How sad to see ethics defined as a restrictive rather than an illuminative influence!
The task ahead for educational ethics is to consider the nature of excellence not only in education, but in ethics itself.
Quis custodiet ipsos custodies?
What is the ethics of the ethicist, if I may adapt this ancient plea for a policing of the police.
The time has come for a sustained act of critical self-reflection by the ethical community.
What would be more or less excellent for ethical research?
What is the highest good for ethicists qua ethicists?
Sir Richard Livingstone, in his Greek Ideals and Modern Life, speaks of the ancient Greeks' pursuit of Arete, the virtue appropriate to any given activity. We seek as educational ethicists to know the Arete of educational ethics.
The Horizon of Aesthetics
A poem being worth a thousand words, let me read you one which tells the story well.
"Come, let me read the oft-read tale again,
The story of that Oxford scholar poor,
Of pregnant parts and quick inventive brain,
Who, tired of knocking at Preferment's door,
One summer morn forsook
His Friends, and went to learn the gypsy lore,
And roam'd the world with that wild brotherhood...
For early didst thou leave the world, with powers
Fresh, undiverted to the world without,
Firm to their mark, not spent on other things;
Free from the sick fatigue, the languid doubt,
Which much to have tried, in much been baffled, brings.
O life unlike to ours! ... Thou waitest for the spark from Heaven..."
- Matthew Arnold, The Scholar-Gypsy
Matthew Arnold, 1822-88, was the famous son of a famous father, Arnold of Rugby, Thomas Arnold, DD, (1795- 1842), Headmaster of Rugby school, a reformer of private education and inspiration of the novel Tom Brown's Schooldays. I want only to say that great educational art such as Hughes's book and the life of the Arnolds is a part of the ethics of education. For ethics and aesthetics cannot long be separated.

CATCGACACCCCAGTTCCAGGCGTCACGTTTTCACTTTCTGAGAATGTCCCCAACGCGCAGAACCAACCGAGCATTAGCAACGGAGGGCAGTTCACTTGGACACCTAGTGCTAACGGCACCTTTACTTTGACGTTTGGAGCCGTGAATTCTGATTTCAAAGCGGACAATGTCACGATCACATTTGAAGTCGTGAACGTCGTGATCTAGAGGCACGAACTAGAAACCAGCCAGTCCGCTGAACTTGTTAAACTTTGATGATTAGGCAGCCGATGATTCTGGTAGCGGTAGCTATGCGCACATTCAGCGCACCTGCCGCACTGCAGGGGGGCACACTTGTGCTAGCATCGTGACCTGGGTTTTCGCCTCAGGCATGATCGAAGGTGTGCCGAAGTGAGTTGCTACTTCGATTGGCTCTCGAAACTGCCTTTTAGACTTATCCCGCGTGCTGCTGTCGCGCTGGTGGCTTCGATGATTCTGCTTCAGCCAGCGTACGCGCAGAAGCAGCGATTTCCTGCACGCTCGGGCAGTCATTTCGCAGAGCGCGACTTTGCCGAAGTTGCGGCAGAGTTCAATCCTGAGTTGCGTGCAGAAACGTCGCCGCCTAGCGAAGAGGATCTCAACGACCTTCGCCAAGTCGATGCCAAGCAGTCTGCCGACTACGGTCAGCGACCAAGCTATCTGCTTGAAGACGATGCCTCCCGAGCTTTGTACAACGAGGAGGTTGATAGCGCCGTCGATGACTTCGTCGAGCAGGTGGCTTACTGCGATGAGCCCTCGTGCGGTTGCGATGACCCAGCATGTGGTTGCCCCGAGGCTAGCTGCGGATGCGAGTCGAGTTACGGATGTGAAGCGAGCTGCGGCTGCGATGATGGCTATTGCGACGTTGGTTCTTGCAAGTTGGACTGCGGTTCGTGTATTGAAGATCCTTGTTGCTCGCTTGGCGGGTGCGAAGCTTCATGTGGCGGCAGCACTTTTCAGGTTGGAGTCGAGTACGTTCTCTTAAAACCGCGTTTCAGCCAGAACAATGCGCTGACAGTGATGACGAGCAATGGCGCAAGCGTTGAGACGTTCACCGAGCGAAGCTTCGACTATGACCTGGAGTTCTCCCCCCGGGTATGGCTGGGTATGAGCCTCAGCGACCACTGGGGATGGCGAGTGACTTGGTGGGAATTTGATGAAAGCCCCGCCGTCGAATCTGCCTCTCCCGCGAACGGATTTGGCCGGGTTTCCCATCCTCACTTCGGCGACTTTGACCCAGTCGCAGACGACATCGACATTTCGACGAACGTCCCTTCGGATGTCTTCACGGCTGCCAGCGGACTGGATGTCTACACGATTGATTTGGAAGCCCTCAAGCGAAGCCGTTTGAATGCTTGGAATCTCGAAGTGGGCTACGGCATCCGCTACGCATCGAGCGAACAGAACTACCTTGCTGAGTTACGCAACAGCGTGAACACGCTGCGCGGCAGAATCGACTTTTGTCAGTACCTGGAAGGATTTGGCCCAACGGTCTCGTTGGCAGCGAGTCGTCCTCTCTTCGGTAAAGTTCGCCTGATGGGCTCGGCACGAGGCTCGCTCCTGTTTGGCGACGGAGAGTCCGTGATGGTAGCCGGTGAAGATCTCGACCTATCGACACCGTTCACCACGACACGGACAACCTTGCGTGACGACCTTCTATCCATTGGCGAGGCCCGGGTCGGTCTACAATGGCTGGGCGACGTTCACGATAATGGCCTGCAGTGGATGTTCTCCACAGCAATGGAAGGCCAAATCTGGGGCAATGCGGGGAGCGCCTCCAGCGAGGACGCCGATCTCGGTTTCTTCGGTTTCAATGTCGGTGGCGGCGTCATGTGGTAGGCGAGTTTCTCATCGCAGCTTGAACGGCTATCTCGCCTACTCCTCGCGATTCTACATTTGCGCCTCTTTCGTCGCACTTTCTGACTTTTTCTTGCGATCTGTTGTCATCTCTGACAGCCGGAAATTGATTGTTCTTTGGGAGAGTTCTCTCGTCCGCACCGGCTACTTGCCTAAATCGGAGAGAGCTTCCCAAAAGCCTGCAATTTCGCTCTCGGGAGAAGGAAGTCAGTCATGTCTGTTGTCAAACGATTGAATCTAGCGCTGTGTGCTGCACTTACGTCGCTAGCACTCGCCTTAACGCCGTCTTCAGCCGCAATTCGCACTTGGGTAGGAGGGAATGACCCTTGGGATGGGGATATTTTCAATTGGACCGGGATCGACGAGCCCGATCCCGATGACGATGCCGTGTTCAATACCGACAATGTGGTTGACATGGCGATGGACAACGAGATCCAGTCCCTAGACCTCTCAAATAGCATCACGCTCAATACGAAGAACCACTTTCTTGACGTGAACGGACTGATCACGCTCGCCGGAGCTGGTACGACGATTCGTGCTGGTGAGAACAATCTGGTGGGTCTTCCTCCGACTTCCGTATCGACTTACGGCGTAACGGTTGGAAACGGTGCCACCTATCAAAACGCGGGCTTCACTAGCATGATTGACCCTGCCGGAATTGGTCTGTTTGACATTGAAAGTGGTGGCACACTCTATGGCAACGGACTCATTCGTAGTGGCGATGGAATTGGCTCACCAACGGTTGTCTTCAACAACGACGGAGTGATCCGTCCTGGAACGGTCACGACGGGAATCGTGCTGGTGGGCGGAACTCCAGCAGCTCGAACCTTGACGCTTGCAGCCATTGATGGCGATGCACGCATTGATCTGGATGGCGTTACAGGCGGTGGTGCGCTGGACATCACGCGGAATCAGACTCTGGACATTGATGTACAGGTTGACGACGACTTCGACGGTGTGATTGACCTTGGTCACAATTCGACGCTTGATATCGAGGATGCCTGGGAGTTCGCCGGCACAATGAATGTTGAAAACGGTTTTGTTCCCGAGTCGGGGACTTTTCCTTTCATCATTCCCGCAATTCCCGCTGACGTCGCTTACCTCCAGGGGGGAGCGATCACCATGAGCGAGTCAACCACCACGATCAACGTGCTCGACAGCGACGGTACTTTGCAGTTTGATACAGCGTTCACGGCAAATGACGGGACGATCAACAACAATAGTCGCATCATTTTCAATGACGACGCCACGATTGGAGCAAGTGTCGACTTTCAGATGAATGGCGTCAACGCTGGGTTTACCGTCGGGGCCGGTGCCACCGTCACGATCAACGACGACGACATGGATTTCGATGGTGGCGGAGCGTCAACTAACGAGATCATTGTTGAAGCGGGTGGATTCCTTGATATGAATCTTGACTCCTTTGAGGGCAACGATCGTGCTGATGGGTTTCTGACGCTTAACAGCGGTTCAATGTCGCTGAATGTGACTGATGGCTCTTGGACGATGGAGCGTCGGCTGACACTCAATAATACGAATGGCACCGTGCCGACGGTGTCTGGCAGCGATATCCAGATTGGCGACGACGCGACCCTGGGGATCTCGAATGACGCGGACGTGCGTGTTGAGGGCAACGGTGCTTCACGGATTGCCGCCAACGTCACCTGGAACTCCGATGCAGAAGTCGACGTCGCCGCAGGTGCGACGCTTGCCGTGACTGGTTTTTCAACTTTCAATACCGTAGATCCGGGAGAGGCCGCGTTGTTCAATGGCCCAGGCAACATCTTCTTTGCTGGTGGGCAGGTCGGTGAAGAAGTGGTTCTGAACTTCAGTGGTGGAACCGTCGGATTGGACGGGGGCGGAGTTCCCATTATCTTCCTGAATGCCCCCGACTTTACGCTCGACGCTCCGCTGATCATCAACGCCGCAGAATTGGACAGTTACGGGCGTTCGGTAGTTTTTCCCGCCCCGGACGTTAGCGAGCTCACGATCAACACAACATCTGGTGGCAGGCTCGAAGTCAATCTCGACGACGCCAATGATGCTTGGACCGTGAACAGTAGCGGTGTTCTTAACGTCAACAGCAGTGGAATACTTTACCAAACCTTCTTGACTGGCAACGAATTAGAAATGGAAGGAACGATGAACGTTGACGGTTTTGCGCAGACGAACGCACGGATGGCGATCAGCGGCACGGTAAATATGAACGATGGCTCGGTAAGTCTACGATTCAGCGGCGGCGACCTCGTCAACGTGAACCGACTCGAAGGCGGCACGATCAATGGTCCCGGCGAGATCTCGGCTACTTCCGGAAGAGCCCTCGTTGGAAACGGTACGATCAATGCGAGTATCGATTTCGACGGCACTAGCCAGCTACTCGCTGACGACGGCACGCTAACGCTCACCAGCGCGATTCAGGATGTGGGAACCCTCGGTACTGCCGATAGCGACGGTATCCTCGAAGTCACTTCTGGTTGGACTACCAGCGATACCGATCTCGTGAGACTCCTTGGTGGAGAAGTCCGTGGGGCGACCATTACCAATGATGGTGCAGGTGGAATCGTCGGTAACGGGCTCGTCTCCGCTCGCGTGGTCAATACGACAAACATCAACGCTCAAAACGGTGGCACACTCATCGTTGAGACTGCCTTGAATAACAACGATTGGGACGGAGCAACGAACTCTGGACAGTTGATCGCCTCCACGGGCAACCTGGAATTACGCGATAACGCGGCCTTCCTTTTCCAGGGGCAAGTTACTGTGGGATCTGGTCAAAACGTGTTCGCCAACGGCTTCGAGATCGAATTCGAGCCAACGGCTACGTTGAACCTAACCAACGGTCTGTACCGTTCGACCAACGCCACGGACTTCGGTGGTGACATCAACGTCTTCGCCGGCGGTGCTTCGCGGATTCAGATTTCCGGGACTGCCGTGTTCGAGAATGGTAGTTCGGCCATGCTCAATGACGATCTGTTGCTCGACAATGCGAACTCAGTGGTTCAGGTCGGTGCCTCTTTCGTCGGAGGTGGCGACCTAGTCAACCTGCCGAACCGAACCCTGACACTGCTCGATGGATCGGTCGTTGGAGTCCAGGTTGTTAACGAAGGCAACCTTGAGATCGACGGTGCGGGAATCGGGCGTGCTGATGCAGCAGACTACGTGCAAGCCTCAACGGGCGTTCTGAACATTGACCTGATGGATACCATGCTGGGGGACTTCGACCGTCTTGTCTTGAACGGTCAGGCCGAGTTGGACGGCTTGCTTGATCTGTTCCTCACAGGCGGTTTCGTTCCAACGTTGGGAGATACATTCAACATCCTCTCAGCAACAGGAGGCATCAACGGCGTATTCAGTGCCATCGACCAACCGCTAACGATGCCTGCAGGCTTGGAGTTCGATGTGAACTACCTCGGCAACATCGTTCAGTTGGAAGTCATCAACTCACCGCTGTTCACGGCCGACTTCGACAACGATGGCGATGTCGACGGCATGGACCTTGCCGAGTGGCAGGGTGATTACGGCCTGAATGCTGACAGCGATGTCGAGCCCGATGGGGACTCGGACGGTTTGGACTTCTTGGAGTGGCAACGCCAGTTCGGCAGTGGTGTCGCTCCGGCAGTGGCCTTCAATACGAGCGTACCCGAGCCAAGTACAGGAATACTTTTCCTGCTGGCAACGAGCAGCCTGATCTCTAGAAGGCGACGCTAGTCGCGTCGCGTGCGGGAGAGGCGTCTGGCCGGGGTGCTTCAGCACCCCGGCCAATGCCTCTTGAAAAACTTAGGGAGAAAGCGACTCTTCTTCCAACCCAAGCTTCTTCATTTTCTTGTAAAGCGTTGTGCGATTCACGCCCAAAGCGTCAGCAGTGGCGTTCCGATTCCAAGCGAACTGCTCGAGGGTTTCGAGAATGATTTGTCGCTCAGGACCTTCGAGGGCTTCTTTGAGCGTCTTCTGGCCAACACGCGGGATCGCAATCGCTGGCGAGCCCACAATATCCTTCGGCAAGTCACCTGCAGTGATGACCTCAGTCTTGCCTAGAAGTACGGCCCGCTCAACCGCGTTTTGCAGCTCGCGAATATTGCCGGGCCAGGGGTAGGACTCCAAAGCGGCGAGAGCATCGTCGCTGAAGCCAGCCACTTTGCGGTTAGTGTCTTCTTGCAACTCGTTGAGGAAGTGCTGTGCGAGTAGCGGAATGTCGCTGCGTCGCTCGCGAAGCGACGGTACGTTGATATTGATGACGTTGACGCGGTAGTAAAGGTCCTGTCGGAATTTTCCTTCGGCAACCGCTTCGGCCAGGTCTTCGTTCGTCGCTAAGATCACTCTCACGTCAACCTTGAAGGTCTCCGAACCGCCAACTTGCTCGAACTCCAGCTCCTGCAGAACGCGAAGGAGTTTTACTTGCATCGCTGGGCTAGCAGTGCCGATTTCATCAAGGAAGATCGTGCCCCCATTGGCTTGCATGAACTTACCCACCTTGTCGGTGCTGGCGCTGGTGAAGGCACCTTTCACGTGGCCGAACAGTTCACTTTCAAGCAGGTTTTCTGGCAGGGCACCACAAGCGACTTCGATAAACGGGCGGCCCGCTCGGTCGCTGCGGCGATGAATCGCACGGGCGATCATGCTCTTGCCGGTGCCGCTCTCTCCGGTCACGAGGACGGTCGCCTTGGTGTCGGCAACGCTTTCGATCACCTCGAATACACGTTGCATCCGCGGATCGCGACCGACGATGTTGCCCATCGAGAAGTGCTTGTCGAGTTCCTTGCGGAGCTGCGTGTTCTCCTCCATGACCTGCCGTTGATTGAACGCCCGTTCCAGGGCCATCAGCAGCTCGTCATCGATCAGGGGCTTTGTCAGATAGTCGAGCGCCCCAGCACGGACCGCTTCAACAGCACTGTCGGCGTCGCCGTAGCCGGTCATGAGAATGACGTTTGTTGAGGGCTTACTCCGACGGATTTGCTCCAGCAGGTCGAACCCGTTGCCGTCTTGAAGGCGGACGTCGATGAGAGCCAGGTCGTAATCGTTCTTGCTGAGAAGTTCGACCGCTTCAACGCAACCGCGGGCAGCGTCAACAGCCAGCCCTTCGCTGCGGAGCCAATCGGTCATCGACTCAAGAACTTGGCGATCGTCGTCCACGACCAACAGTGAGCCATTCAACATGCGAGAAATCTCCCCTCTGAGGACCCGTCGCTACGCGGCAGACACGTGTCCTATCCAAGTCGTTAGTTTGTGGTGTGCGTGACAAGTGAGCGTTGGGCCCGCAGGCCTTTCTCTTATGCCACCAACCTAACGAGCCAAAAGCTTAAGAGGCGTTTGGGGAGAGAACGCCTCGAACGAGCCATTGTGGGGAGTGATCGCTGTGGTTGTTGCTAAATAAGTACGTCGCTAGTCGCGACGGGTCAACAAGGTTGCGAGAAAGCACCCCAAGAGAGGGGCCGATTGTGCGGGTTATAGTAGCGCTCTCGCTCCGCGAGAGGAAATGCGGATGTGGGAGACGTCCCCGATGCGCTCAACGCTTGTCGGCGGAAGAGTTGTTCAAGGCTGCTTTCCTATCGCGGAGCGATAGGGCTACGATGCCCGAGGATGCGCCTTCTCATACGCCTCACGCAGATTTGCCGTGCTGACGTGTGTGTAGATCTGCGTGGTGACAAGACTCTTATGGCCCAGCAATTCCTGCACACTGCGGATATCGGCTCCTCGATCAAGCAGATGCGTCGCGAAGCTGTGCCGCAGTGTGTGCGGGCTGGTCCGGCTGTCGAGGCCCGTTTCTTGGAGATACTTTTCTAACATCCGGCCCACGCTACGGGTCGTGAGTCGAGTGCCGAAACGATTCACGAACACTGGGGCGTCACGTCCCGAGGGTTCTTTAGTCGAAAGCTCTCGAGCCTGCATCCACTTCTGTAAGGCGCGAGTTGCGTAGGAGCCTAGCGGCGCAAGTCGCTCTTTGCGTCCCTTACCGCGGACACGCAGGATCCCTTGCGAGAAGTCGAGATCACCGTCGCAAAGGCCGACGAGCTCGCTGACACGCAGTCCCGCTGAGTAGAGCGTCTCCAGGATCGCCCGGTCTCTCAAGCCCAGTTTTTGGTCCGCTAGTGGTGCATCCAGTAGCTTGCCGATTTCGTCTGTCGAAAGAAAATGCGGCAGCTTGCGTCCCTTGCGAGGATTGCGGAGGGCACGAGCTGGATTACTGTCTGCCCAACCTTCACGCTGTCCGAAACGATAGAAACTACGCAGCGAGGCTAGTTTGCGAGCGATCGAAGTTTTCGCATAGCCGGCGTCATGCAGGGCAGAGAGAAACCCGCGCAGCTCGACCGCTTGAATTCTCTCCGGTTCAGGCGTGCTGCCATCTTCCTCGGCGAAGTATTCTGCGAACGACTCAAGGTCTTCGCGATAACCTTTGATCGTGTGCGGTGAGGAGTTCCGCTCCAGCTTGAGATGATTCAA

The Horizon of Finance
There is an old Jesuit saying that everything begins in metaphysics and ends in politics. That needs to be updated, perhaps, to the dictum that everything begins with money and ends in the media. Certainly, power grows not out of the barrel of a gun but out of the bank accounts of the wealthy. And perhaps it is not entirely inappropriate, as James Robertson helps us to see in his book Future Wealth, that ethics, like Elijah of old against the prophets of Baal, needs to demonstrate its power in the corridors of power. An ethic which shows that goodness pays is indeed good news. I teach this to my students in the following Einsteinian idiom: The Excellent is the Ethical is the Economic.
Therefore, let the nascent community of professional educational ethicists advance from medico-financial ethics to the ethics of educational finance as a positive science.
A call for documents on the subject of educational finance on the World Wide Web through the Excite Search Engine, gave us some of the data shown in the Appendix. It is a more potent subject than educational ethics! And the Financing of Public Education in an Era of Change appears as a topic awaiting its ethicists and its ethics. Here is our opportunity.
The Horizon of Health
Educational ethics, being a search for the Supreme Good, is a search for holiness, and therefore for wholeness, and so to health. Here educational ethics meets medico-financial ethics - the latter a new field at the University of Washington. And - should not ALL our schools be 'schools of health'?
The Horizon of the United Nations